Current Seed Grantees

2018-19 Whiting Public Engagement Seed Grants

As an informal part of the 2018-19 Public Engagement Fellowship process, our judges identified ten proposals with strong promise that would benefit from additional time and modest resources to deepen the planning, make or strengthen relationships with intended collaborators, or test the waters with a small-scale pilot related to the proposed project. These projects were awarded Seed Grants to support those next steps.

The 2018–19 Public Engagement Seed Grantees are:

Stephen Acabado

Anthropology, University of California - Los Angeles

Decolonizing History: Community Engagement and Empowering Indigenous Peoples in Ifugao, Philippines

Stephen Acabado and educators from the Ifugao Heritage Galleries in north-central Philippines are working with teachers and policymakers to introduce historical scholarship and important recent archaeological findings regarding indigenous people into the national K-12 history curriculum.

Clarissa Ceglio

Digital Humanities, University of Connecticut

Museums and Civic Discourse: History, Current Practice, and Future Prospects

Clarissa Ceglio is collaborating with the Jane Addams-Hull House Museum’s Jennifer Scott, the American Alliance of Museums’s Nicole Ivy, Elena Gonzales, Robin Grenier, and other leaders in public history on an open-access toolkit for museums wishing to foster civically-engaged, humanities-based public discussions.

Jack Hamilton

Media Studies, University of Virginia

What's That Sound? A Podcast on Music and Technology

Jack Hamilton is developing a narrative podcast (his second) exploring the role of technological breakthroughs in shaping the development of American music, focusing each episode on a single technological advance and a well-known piece of music.

Reiko Hillyer

History, Lewis & Clark College

Theater From the Inside Out: Illuminating Mass Incarceration

Reiko Hillyer and the members of her “inside-out” class for Lewis & Clark and incarcerated students are working with a professional director and actors to devise and present a theater piece based on the history of the American prison system and the students’ own experiences with it.

James Levy

History, University of Wisconsin-Whitewater

The Lands We Share Initiative

Building on the Wisconsin Farms Oral History Project, James Levy is developing a traveling exhibit and community conversation model to bring residents together to consider the impact of changing agricultural practices and other historically-rooted issues facing rural states.

Gesel Mason

Dance History, University of Colorado Boulder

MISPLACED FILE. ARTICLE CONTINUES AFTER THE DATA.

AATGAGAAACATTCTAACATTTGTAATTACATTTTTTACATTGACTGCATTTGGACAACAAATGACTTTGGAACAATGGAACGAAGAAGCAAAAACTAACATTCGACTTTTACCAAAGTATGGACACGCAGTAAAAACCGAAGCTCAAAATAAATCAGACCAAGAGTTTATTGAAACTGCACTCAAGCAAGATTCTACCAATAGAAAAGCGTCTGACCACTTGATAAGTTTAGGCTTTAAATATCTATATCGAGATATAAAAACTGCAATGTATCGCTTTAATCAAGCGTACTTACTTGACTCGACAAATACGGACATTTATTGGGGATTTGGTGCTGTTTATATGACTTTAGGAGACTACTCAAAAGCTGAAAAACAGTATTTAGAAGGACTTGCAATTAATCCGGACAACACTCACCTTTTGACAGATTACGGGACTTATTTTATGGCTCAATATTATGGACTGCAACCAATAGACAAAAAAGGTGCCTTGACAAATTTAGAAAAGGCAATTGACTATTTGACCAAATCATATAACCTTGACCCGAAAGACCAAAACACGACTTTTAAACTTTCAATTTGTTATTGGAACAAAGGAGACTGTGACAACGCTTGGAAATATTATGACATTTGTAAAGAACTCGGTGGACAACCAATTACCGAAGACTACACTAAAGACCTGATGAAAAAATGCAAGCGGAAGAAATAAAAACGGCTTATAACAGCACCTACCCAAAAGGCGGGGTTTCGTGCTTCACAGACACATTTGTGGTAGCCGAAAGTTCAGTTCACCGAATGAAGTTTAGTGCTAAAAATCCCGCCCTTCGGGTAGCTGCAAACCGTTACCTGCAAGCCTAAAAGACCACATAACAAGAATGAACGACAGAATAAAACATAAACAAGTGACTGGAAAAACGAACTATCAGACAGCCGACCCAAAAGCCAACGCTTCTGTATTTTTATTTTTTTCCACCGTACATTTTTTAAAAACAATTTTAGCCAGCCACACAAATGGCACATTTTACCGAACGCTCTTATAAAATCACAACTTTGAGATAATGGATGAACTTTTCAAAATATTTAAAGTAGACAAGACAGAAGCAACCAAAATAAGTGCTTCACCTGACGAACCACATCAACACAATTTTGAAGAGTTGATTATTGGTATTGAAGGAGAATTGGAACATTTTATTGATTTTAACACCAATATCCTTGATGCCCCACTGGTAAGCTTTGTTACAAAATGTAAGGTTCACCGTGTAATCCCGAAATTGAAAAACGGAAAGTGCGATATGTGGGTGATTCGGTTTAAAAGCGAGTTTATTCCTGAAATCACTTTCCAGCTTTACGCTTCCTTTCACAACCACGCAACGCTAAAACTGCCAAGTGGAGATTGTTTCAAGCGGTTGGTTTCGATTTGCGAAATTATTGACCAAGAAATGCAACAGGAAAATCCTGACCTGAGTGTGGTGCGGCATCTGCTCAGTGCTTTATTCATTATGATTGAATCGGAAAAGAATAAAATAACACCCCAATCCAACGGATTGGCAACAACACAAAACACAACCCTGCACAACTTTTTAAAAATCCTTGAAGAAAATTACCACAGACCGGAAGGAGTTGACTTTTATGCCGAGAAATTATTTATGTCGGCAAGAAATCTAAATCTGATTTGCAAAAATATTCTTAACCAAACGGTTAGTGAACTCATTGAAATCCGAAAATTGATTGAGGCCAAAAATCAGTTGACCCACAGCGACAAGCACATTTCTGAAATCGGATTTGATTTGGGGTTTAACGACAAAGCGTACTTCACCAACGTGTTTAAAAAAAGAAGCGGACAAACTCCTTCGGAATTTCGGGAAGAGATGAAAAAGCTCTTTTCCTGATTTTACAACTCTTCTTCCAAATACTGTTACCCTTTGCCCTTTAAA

No Boundaries: Dancing the Visions of Contemporary Black Choreographers

Gesel Mason is developing a digital exhibit on the aesthetics, innovations, and legacies of contemporary African-American choreographers. Combining videos, artifacts, and interviews with leading choreographers, she will contextualize their contributions within the historical and cultural landscape.

Cynthia Prescott

History, University of North Dakota

Pioneer Monuments in the American West

Cynthia Prescott is using the GIS-enabled app Clio to create detailed historical entries and walking tours of 200 sites in the West, with an emphasis on controversial public monuments and shifting representations of race and gender. 

Mary Rizzo

History, Rutgers University-Newark

The Chicory Project: Intergenerational Civic Dialogue about Place Through Poetry

Building on her recent digitization of Chicory, a Baltimore poetry magazine published with War on Poverty funds from 1966-1983, Mary Rizzo is working with Baltimore teachers and youth nonprofits to develop educational programs for K-12 students using poetry as a tool to understand local history.

Jennifer Stoever

English, SUNY - Binghamton

The Binghamton Historical Soundwalk Project

Jennifer Stoever and her collaborators are developing a series of installations and audio components to turn a one-mile loop of Downtown Binghamton into an experience that will provoke conversations about the city's history and present conditions, and the stake of all residents in its future.

Julie Weise

History, University of Oregon

Corazón de Dixie: Southern Heritage for Latinx Youth

Julie Weise, a scholar of Latinx history in the American South, is collaborating with Latinx teen video bloggers (“vloggers”) to create a series of short videos that investigate and celebrate the history of Latin and South American migrants and their unsung contributions to Southern culture.